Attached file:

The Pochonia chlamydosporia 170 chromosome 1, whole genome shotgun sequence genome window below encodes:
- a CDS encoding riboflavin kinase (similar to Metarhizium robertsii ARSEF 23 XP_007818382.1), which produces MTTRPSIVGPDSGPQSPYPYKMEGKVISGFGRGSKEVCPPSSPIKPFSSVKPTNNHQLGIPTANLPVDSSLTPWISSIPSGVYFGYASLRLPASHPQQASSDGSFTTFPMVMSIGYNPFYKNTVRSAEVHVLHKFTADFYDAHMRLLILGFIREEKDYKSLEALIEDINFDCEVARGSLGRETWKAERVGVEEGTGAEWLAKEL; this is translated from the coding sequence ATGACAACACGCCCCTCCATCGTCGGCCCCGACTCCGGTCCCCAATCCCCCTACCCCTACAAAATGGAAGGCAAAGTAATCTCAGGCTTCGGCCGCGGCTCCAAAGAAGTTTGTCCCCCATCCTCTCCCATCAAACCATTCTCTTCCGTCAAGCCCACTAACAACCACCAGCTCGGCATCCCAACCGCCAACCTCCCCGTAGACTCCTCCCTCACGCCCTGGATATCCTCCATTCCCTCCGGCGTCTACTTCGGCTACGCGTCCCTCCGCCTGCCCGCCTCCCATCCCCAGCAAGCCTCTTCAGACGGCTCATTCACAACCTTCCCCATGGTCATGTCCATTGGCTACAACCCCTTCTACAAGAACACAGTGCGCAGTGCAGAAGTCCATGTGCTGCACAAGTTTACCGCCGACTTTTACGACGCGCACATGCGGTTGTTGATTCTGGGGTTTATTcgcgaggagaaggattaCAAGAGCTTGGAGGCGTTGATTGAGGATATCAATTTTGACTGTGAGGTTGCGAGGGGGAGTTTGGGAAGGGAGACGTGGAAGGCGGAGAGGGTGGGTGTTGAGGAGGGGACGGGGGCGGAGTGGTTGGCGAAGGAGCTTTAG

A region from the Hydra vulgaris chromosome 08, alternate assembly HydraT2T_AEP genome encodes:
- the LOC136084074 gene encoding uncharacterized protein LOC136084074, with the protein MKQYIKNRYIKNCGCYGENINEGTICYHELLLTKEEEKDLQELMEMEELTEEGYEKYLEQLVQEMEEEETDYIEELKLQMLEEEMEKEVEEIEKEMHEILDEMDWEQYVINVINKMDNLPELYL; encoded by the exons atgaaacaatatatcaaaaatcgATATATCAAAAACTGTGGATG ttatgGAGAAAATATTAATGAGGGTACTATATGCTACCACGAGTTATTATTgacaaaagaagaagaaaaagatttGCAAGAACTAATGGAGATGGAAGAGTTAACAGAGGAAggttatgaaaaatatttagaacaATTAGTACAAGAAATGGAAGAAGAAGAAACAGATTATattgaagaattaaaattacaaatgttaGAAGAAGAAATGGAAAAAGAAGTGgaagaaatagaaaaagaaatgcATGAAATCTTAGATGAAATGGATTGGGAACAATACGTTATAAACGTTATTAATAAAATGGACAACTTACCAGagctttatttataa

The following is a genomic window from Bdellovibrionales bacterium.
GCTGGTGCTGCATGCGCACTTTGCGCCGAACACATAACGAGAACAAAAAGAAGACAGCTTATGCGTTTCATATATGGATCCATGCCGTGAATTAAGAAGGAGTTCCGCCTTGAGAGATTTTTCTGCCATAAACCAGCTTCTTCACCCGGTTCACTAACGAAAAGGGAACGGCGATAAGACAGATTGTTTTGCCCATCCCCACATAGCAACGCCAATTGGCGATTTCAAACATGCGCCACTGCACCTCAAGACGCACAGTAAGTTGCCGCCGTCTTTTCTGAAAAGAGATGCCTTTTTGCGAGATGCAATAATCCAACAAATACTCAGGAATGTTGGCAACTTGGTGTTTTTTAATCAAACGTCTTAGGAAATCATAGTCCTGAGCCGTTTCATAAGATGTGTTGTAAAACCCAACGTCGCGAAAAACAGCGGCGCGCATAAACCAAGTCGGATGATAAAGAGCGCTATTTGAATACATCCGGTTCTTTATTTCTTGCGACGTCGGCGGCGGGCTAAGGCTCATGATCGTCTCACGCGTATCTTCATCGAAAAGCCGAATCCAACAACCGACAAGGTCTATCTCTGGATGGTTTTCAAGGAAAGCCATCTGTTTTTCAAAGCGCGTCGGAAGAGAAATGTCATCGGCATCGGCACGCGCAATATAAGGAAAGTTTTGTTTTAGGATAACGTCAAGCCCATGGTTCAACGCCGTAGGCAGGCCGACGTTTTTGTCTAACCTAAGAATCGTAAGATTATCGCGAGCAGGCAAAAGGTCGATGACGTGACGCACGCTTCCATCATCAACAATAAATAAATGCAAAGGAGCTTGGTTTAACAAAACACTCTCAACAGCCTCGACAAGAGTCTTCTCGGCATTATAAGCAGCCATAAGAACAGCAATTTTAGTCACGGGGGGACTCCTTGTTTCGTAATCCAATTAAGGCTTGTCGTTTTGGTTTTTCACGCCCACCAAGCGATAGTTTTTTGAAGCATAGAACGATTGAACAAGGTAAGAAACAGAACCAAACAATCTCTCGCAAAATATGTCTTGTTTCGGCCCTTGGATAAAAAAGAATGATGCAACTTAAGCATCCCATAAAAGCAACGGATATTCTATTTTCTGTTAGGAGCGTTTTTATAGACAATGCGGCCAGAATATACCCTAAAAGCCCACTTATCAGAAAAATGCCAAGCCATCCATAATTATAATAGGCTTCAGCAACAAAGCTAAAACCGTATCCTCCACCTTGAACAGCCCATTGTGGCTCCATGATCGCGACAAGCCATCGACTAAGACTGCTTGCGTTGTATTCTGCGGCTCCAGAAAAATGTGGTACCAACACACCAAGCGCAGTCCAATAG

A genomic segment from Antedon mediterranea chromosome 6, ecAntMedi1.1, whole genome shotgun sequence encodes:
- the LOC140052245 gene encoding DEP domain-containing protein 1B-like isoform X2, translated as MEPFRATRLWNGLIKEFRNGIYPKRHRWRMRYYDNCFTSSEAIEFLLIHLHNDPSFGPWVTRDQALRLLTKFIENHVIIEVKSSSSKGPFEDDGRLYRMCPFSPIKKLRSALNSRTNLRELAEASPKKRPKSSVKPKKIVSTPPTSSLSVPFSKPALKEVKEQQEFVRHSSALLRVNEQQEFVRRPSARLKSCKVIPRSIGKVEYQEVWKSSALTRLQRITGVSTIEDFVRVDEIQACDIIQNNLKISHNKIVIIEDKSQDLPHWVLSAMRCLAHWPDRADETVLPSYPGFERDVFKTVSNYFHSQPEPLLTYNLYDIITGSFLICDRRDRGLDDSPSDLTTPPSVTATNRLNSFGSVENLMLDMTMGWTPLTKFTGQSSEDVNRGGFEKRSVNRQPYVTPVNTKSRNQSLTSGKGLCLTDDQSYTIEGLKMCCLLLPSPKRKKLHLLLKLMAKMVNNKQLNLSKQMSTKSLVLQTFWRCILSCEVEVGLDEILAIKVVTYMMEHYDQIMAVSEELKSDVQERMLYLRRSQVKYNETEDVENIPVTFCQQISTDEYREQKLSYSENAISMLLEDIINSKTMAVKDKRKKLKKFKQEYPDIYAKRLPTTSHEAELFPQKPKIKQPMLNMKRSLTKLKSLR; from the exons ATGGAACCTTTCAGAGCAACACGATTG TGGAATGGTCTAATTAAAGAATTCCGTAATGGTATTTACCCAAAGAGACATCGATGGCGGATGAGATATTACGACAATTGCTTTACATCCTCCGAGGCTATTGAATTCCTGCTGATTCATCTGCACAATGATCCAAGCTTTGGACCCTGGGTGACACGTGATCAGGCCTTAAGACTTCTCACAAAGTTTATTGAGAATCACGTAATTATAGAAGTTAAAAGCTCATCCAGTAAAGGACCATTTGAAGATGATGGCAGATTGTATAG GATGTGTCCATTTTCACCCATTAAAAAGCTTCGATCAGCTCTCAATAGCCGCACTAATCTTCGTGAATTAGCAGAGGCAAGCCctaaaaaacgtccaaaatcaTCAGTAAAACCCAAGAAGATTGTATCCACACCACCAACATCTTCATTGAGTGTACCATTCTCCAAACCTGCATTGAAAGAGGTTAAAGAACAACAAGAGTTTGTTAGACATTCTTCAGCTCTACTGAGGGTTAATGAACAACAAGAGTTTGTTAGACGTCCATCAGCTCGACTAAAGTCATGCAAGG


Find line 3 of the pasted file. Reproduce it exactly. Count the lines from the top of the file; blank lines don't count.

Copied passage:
A region from the Hydra vulgaris chromosome 08, alternate assembly HydraT2T_AEP genome encodes: